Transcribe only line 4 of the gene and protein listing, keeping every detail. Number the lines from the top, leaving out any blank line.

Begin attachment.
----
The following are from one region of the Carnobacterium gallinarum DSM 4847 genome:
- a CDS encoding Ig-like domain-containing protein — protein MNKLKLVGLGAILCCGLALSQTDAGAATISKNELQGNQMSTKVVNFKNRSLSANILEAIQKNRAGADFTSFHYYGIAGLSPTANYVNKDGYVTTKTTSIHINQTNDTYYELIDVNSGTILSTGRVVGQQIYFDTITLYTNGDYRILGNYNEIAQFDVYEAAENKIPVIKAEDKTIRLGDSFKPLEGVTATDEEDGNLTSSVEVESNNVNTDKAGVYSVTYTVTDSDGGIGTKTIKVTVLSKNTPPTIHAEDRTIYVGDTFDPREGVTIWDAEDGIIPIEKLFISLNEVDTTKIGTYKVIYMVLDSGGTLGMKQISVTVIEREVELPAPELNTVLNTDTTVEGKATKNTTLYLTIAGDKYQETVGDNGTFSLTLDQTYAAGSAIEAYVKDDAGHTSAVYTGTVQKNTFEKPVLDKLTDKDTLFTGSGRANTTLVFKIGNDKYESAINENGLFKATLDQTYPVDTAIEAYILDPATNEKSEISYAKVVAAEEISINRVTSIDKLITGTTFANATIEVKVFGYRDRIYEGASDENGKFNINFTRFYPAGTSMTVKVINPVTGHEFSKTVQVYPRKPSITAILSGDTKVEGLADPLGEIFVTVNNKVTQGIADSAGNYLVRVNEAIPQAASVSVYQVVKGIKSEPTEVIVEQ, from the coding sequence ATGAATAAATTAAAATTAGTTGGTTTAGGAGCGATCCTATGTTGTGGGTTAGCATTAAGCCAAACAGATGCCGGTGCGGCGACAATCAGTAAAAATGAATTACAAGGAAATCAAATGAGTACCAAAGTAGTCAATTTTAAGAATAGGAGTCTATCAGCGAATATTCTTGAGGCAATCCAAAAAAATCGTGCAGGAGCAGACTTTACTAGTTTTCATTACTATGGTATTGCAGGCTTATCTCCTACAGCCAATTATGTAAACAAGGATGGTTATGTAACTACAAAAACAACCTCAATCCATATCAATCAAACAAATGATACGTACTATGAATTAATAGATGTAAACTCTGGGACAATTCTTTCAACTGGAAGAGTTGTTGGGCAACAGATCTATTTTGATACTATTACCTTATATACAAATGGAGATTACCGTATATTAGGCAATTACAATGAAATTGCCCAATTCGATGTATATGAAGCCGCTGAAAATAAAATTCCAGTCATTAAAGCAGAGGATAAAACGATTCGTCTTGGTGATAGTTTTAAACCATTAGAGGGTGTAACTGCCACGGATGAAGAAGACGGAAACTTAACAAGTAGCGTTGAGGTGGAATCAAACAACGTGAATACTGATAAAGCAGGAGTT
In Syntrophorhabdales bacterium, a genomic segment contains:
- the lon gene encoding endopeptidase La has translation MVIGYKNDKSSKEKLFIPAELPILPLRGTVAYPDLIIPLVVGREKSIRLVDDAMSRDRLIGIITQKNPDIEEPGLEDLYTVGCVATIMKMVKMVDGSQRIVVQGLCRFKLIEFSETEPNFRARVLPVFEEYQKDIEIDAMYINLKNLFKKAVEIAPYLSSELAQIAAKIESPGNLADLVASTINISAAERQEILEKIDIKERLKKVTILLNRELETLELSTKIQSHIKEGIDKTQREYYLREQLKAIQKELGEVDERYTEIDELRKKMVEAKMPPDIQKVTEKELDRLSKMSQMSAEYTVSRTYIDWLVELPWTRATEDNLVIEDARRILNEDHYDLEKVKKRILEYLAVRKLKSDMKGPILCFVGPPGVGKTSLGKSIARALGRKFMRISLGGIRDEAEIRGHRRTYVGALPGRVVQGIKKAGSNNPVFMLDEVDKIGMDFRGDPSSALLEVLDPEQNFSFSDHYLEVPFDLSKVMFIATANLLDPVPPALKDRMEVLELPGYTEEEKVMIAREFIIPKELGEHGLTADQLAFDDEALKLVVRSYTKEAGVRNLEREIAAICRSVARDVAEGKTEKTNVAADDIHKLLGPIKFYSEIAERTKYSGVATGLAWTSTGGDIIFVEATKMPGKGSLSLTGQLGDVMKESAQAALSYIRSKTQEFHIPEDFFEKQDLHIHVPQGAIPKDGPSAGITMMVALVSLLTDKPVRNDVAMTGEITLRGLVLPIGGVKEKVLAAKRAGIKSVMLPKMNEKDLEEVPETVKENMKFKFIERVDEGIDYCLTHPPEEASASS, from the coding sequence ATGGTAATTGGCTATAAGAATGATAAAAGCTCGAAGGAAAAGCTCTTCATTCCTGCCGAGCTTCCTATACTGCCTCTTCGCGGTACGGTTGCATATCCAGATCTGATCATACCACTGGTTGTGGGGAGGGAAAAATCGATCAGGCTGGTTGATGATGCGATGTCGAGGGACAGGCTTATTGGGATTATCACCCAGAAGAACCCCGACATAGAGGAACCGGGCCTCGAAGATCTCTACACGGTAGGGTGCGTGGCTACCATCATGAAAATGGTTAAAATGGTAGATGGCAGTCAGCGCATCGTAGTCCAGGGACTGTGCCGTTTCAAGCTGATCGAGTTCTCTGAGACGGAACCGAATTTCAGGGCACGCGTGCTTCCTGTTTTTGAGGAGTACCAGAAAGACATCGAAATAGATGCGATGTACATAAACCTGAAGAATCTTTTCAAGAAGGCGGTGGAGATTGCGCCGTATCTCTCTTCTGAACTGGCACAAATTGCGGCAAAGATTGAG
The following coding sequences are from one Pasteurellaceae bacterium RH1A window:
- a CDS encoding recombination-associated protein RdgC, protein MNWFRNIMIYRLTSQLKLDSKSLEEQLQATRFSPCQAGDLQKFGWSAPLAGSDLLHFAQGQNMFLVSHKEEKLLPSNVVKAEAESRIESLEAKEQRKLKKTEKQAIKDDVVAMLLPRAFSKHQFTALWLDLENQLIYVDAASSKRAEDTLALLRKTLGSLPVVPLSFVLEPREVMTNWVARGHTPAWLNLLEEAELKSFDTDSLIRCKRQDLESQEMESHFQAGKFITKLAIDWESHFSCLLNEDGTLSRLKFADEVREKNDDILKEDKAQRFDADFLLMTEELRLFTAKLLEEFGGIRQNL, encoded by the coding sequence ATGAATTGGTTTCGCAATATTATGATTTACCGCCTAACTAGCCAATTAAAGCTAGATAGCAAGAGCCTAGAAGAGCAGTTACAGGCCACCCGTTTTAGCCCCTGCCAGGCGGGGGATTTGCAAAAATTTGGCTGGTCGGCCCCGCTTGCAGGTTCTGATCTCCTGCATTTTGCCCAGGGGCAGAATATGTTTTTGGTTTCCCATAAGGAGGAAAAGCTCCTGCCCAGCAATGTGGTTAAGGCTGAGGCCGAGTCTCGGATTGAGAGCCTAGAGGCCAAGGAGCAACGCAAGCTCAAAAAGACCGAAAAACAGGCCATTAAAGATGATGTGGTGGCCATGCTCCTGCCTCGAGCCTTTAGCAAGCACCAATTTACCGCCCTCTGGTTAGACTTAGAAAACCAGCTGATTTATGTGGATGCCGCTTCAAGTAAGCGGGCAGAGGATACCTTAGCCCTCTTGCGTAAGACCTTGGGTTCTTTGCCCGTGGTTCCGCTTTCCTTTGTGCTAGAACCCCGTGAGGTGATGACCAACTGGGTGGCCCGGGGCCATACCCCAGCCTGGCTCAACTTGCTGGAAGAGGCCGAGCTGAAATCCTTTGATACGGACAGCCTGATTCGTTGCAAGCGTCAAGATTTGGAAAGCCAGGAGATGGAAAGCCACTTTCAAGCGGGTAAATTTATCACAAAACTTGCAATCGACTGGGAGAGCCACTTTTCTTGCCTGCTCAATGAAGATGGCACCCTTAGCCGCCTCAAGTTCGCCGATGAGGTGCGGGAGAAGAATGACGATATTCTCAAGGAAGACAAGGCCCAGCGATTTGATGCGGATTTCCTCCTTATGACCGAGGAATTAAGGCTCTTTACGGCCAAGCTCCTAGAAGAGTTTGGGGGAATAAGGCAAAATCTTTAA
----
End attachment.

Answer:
- the lon gene encoding endopeptidase La has translation MVIGYKNDKSSKEKLFIPAELPILPLRGTVAYPDLIIPLVVGREKSIRLVDDAMSRDRLIGIITQKNPDIEEPGLEDLYTVGCVATIMKMVKMVDGSQRIVVQGLCRFKLIEFSETEPNFRARVLPVFEEYQKDIEIDAMYINLKNLFKKAVEIAPYLSSELAQIAAKIESPGNLADLVASTINISAAERQEILEKIDIKERLKKVTILLNRELETLELSTKIQSHIKEGIDKTQREYYLREQLKAIQKELGEVDERYTEIDELRKKMVEAKMPPDIQKVTEKELDRLSKMSQMSAEYTVSRTYIDWLVELPWTRATEDNLVIEDARRILNEDHYDLEKVKKRILEYLAVRKLKSDMKGPILCFVGPPGVGKTSLGKSIARALGRKFMRISLGGIRDEAEIRGHRRTYVGALPGRVVQGIKKAGSNNPVFMLDEVDKIGMDFRGDPSSALLEVLDPEQNFSFSDHYLEVPFDLSKVMFIATANLLDPVPPALKDRMEVLELPGYTEEEKVMIAREFIIPKELGEHGLTADQLAFDDEALKLVVRSYTKEAGVRNLEREIAAICRSVARDVAEGKTEKTNVAADDIHKLLGPIKFYSEIAERTKYSGVATGLAWTSTGGDIIFVEATKMPGKGSLSLTGQLGDVMKESAQAALSYIRSKTQEFHIPEDFFEKQDLHIHVPQGAIPKDGPSAGITMMVALVSLLTDKPVRNDVAMTGEITLRGLVLPIGGVKEKVLAAKRAGIKSVMLPKMNEKDLEEVPETVKENMKFKFIERVDEGIDYCLTHPPEEASASS, from the coding sequence ATGGTAATTGGCTATAAGAATGATAAAAGCTCGAAGGAAAAGCTCTTCATTCCTGCCGAGCTTCCTATACTGCCTCTTCGCGGTACGGTTGCATATCCAGATCTGATCATACCACTGGTTGTGGGGAGGGAAAAATCGATCAGGCTGGTTGATGATGCGATGTCGAGGGACAGGCTTATTGGGATTATCACCCAGAAGAACCCCGACATAGAGGAACCGGGCCTCGAAGATCTCTACACGGTAGGGTGCGTGGCTACCATCATGAAAATGGTTAAAATGGTAGATGGCAGTCAGCGCATCGTAGTCCAGGGACTGTGCCGTTTCAAGCTGATCGAGTTCTCTGAGACGGAACCGAATTTCAGGGCACGCGTGCTTCCTGTTTTTGAGGAGTACCAGAAAGACATCGAAATAGATGCGATGTACATAAACCTGAAGAATCTTTTCAAGAAGGCGGTGGAGATTGCGCCGTATCTCTCTTCTGAACTGGCACAAATTGCGGCAAAGATTGAG